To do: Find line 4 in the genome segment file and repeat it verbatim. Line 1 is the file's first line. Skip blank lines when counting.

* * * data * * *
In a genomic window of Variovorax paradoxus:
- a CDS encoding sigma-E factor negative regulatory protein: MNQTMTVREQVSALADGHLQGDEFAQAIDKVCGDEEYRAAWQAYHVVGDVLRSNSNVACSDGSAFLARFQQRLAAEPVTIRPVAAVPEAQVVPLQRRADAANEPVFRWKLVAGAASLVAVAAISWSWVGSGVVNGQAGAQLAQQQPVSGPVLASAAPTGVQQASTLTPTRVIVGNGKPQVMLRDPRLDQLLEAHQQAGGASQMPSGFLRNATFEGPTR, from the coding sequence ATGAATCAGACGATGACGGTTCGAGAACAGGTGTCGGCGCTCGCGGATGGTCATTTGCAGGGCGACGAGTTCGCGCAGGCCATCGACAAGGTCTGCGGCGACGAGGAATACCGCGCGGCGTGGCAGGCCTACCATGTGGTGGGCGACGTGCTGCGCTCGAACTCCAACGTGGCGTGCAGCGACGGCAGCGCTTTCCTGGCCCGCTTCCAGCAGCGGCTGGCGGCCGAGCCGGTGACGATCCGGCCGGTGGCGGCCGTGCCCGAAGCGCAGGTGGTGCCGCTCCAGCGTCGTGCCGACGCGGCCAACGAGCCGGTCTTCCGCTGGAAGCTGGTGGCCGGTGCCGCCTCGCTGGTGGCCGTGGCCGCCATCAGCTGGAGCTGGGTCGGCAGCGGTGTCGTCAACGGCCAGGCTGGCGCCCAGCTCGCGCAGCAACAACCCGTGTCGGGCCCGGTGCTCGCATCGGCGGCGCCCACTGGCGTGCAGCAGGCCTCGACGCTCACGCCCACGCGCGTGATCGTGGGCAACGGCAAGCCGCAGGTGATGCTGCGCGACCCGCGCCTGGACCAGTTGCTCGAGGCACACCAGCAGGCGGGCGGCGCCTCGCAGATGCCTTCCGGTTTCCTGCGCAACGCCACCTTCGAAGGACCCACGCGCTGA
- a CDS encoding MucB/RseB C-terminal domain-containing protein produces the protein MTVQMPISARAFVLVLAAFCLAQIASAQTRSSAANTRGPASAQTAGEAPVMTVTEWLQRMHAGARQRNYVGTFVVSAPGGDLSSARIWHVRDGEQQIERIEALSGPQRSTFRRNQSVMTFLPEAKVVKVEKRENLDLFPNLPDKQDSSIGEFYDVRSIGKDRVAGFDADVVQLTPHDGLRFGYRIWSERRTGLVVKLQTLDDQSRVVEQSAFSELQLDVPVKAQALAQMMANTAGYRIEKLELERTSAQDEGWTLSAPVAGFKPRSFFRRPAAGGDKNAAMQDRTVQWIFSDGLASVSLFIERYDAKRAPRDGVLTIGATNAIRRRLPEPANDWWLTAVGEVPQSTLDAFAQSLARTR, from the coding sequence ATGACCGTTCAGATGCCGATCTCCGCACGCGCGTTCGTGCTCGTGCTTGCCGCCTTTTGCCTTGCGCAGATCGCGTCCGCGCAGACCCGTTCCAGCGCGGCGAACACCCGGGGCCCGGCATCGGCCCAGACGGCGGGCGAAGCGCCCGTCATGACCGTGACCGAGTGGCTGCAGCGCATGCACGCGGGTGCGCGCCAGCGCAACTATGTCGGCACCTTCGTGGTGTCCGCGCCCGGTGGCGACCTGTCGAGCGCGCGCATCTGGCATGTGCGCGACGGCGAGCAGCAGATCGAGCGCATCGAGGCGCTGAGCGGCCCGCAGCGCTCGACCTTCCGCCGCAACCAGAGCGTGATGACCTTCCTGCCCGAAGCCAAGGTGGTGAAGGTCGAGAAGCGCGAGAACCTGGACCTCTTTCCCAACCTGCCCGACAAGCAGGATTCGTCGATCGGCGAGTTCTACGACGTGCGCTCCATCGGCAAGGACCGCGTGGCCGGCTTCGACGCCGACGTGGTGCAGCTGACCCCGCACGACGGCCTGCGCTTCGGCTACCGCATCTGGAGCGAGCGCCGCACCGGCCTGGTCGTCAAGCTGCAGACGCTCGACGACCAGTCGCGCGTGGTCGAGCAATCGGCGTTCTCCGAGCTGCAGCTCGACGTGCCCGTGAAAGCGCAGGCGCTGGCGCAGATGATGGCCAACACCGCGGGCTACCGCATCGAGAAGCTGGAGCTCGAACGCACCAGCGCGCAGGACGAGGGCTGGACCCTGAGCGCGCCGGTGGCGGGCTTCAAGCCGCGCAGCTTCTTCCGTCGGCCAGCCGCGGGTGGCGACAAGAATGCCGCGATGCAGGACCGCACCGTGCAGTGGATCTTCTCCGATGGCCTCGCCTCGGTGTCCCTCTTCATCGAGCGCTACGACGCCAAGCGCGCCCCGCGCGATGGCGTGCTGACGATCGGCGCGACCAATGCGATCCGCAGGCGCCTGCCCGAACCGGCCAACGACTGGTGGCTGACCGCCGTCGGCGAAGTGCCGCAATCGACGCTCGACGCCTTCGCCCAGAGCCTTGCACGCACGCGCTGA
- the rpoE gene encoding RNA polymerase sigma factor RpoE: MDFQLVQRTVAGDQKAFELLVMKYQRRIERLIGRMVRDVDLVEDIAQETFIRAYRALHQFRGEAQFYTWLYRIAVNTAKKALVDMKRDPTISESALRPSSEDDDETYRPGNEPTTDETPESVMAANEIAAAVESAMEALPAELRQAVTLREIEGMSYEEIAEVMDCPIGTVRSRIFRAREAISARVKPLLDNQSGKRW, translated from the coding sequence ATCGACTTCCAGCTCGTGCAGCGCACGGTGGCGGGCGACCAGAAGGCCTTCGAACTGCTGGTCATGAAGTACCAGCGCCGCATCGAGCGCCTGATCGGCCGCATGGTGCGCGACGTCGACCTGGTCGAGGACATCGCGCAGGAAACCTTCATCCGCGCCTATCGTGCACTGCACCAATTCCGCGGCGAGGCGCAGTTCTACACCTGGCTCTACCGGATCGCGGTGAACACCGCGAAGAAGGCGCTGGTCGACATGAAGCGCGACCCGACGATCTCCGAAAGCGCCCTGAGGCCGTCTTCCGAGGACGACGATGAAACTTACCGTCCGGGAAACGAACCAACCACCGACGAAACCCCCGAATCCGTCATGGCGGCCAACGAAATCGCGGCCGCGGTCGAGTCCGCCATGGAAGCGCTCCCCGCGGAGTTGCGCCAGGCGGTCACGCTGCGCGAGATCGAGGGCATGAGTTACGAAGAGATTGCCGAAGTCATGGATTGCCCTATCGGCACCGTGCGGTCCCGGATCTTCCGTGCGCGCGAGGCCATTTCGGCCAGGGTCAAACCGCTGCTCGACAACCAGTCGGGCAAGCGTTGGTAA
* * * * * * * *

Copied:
- the rpoE gene encoding RNA polymerase sigma factor RpoE: MDFQLVQRTVAGDQKAFELLVMKYQRRIERLIGRMVRDVDLVEDIAQETFIRAYRALHQFRGEAQFYTWLYRIAVNTAKKALVDMKRDPTISESALRPSSEDDDETYRPGNEPTTDETPESVMAANEIAAAVESAMEALPAELRQAVTLREIEGMSYEEIAEVMDCPIGTVRSRIFRAREAISARVKPLLDNQSGKRW, translated from the coding sequence ATCGACTTCCAGCTCGTGCAGCGCACGGTGGCGGGCGACCAGAAGGCCTTCGAACTGCTGGTCATGAAGTACCAGCGCCGCATCGAGCGCCTGATCGGCCGCATGGTGCGCGACGTCGACCTGGTCGAGGACATCGCGCAGGAAACCTTCATCCGCGCCTATCGTGCACTGCACCAATTCCGCGGCGAGGCGCAGTTCTACACCTGGCTCTACCGGATCGCGGTGAACACCGCGAAGAAGGCGCTGGTCGACATGAAGCGCGACCCGACGATCTCCGAAAGCGCCCTGAGGCCGTCTTCCGAGGACGACGATGAAACTTACCGTCCGGGAAACGAACCAACCACCGACGAAACCCCCGAATCCGTCATGGCGGCCAACGAAATCGCGGCCGCGGTCGAGTCCGCCATGGAAGCGCTCCCCGCGGAGTTGCGCCAGGCGGTCACGCTGCGCGAGATCGAGGGCATGAGTTACGAAGAGATTGCCGAAGTCATGGATTGCCCTATCGGCACCGTGCGGTCCCGGATCTTCCGTGCGCGCGAGGCCATTTCGGCCAGGGTCAAACCGCTGCTCGACAACCAGTCGGGCAAGCGTTGGTAA